When I heard his voice at the other end say hello, I smiled. My heart sped up. I felt so happy to reconnect. “Maurice?” I said hoping it was really him. “Yes… who is this?” he responded hesitantly. “Maurice, it’s Jen. Jen Croneberger.” I could hear a second of silence, then a sound of joy/emotion/pure love come through the phone. “JEN, Oh my goodness. Is it really you? I can’t believe it’s you.”
I couldn’t stop smiling the entire 14 minute conversation on my ride home from from West Chester this afternoon. I found him. My long lost friend that I had not been able to locate a phone number for for over a year and a half. Our connection, so strong and pure that we talked like we had just talked yesterday.
Maurice is like family to me. He and his wife lost their daughter to a stray bullet aimed for someone else 7 years ago. I sat in the Wilmington courtroom every day during the murder trial as the court saw an innocent family lose an innocent daughter, the mother of two innocent young boys. Maurice and Narda would now have to raise them. They lived in a tough neighborhood, struggling to get by. Life had not been easy to them, they lived paycheck to paycheck for most of their existence. Maurice was battling health issues and couldn’t work much. They did without what a lot of people would think are non-negotiables. There wasn’t a time during these past 12 years that I doubted Maurice’s faith. Our conversations were often about how good God is. Never doubting, never questioning. With very little of what most people would see as necessities for a good life, Maurice and Narda’s cup was, is and always will be full. They don’t want for much. In all the years I have known Maurice, I have to say that he is probably the most positive, full of hope and faith human being that I have known. The only thing he always talked about was being able to one day buy his family a house.
It was maybe a minute into our conversation today, when he told me he was calling all the numbers he had for me but couldn’t find me. He could not wait to share the news. He and Narda had bought that house he had been talking about forever this past year. They moved into a nicer, safer neighborhood for the boys, and he told me, as always, how blessed he is and how good God is. I couldn’t stop smiling. He told me he wanted me there for the housewarming party but couldn’t find me. He told me I would be so proud of them. I smiled ear to ear. I WAS proud. Maurice and Narda are like family to me. The one dream they have had for 30 years has come true, I couldn’t help but cry as I sat at the red light at Bondsville Road by the Turkey Hill. I am so happy for them.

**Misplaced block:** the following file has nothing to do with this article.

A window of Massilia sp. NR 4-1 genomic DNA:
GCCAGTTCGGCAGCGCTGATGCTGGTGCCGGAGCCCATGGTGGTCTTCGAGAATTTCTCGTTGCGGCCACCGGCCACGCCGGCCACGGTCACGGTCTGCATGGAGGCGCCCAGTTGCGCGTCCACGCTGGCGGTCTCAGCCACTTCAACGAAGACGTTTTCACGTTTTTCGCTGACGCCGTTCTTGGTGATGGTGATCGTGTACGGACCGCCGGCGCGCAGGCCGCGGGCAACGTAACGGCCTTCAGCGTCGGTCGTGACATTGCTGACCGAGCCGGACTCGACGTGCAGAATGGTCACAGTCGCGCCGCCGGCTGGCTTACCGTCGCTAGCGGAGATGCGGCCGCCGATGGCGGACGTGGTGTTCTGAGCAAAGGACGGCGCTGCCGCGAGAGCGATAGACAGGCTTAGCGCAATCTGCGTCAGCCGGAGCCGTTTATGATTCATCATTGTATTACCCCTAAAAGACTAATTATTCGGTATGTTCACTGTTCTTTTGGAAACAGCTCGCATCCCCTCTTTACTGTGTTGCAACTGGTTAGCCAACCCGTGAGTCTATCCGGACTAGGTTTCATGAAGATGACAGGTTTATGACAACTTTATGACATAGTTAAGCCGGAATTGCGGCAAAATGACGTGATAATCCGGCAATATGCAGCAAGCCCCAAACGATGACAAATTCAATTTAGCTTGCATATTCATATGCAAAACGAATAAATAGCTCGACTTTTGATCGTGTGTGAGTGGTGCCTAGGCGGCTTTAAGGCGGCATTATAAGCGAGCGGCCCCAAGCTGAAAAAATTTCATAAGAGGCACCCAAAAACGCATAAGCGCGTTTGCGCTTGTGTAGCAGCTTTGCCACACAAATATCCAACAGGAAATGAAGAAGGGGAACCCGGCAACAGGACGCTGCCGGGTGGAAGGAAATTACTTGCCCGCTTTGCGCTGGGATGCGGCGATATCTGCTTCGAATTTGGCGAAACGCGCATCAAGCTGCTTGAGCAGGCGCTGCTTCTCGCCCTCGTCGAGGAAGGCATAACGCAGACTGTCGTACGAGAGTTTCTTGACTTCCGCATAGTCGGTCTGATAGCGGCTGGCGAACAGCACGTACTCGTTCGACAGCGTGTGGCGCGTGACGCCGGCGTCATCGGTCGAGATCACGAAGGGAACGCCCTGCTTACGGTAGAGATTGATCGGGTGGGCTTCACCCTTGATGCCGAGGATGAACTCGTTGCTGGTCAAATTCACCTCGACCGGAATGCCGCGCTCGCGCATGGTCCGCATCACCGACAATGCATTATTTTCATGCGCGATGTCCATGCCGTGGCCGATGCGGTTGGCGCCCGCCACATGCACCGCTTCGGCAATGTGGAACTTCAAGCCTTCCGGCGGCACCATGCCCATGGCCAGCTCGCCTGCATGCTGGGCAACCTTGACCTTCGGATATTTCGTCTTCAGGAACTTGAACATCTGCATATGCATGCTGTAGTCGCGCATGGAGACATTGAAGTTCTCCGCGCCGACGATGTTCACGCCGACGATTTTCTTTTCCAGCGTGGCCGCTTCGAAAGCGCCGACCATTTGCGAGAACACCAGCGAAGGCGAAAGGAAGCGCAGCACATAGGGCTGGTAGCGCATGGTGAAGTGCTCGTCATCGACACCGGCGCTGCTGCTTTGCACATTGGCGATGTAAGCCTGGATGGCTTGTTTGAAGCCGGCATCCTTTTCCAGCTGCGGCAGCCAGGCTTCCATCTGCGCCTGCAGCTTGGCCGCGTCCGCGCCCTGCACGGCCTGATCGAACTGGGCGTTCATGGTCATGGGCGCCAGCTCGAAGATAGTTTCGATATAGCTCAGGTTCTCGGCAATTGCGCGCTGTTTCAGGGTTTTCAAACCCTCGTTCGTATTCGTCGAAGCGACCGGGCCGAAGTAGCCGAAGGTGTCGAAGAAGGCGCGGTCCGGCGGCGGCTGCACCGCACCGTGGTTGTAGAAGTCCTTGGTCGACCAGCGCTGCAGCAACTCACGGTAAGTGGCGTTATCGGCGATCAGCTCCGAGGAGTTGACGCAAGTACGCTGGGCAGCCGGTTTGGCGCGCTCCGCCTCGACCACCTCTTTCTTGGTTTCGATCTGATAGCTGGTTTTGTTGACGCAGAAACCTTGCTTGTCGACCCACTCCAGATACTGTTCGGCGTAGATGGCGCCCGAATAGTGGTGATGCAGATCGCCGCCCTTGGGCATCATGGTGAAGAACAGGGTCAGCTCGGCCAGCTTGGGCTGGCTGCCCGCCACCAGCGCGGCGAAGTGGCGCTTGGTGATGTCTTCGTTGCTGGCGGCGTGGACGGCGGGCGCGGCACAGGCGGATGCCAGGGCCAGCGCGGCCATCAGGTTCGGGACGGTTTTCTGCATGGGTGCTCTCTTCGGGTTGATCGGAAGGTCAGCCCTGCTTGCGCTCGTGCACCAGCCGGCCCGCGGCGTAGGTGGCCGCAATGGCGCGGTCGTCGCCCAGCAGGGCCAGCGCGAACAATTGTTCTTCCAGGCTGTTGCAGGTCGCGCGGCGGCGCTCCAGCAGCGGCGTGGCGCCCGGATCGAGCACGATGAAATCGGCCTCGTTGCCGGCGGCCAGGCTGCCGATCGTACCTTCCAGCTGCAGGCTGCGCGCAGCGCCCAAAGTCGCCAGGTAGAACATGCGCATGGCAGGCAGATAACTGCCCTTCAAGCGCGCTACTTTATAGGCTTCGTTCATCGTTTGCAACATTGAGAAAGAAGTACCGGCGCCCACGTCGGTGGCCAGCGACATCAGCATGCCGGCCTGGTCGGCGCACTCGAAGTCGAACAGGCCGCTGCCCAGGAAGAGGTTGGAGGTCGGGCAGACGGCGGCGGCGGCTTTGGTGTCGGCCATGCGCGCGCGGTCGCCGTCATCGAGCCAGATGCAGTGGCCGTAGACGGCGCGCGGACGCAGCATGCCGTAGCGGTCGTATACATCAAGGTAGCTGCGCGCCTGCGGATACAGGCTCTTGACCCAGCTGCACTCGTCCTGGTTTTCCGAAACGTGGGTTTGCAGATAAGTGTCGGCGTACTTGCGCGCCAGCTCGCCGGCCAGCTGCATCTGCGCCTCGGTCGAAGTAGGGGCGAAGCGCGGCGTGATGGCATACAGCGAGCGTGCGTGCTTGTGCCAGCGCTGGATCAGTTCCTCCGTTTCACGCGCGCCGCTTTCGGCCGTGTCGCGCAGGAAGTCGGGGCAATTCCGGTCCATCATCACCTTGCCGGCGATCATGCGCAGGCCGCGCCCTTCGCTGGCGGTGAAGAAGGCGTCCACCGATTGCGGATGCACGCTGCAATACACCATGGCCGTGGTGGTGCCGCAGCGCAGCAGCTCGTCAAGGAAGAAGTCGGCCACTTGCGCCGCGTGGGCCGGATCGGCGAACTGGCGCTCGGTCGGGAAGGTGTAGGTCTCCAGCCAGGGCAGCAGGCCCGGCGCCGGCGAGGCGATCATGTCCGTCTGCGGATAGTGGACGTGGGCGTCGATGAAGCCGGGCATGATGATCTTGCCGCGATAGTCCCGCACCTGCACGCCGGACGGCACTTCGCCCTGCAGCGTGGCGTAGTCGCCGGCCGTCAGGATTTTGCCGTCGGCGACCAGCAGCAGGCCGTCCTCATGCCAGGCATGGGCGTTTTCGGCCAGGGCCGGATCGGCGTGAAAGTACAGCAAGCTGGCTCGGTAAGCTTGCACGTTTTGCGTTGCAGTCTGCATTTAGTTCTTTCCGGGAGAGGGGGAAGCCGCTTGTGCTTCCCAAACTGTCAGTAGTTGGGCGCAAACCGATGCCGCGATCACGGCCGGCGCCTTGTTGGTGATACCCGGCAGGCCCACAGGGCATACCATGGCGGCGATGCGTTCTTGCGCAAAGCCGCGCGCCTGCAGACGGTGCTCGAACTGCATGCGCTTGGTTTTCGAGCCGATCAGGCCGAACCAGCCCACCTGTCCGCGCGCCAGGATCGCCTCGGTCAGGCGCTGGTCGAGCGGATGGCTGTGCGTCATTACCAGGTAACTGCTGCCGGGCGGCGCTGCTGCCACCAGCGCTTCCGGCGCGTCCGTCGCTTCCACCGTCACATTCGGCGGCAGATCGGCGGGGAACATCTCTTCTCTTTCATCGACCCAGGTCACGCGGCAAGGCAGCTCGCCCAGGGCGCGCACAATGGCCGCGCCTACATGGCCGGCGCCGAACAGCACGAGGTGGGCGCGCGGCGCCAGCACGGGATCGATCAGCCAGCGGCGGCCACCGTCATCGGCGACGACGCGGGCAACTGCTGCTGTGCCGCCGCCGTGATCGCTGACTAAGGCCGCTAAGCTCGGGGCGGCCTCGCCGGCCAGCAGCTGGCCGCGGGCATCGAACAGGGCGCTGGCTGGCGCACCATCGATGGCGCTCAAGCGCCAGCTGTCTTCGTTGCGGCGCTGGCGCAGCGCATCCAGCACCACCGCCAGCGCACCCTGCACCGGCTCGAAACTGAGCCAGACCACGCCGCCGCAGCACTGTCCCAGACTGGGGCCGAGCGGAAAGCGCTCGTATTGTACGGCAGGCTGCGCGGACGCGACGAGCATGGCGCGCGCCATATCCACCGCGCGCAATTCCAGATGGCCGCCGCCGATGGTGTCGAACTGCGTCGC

We promised I would come see the new house over Christmas, and I could see how big the boys are getting. I miss them too. He told me that they still play the game I got them for Christmas a few years ago. But now, it’s different. Now, they can sit together around a table and eat dinner and play games as a family. They never had a dining room table they could sit around before. He made sure he mentioned that to me. That is what he is most thankful for. A table to be able to sit around all at once.
I hung up, remembering my love for this man and his family. Feeling it stronger than ever. Knowing how much he contributes to the world by just being him.
Then I started to think about what it says in the Tao. “When your cup is full, stop pouring.”
We so often want more than we currently have. We make lists of all the things we don’t have that we feel we need in order to live the life we want. We buy more clothes than we can wear at any given time. We fill our closets until they are spitting things out. We have an excess of… stuff. We buy bigger houses, fancier cars, we think it means something. We want more. Always searching for more. Thinking these things will fulfill us.
But do they? Does another pair of shoes make us feel better about ourselves? When we think about it, we can only wear one at a time. The others just sit there. And of course, there are those who have none. We keep pouring. And our cup overflows.
We waste. We mop it up. And we pour some more.
Maybe we should just stop. All of us. I am just as guilty. Overstuffed closets, more books than I could ever take time to read again. When really, what I want my cup to be full with is the feeling I had during those 14 minutes on the phone today. Of a faith and a love so strong that it lasted all day. Of a reminder that life really is good, regardless of the things we go through. That love is enough. We don’t need much more.
And what a more perfect day than today, December 1st, to spend some time with this on our hearts. Today is World Aids day. A day that we remember those who have gone before us, those who suffer silently and not so silently with this fateful disease that we still battle on this earth. Today also happens to be “Pay it Forward Day” in the social networking world. Today, we take a moment to maybe think about those around us in ways we have maybe neglected. We give back by giving forward. We do something random for a stranger, even a smile that maybe brightens their day. We give. Whatever it is. Today also begins seven days of the “Love is Louder” project which reminds us that love is louder than any negative that anyone could say or do to bring us down. We rally together for these next 7 days to remember those who maybe feel like they don’t fit in, or they are bullied, made fun of or made to feel small. We give. Whatever it is. December 1st is a great day to begin a new journey then it seems. To give back, to say thank you, to stand up for those who are scared or silent, to stand by those who are affected by AIDS and HIV, to hold the door for someone, to pay it forward. To stop pouring in our own cups that are overflowing, and turn and fill someone else’s. What a great day to be on this earth.
My cup is very full. I am ready to share. Are you?
Yes sir, my brother Maurice. God is good.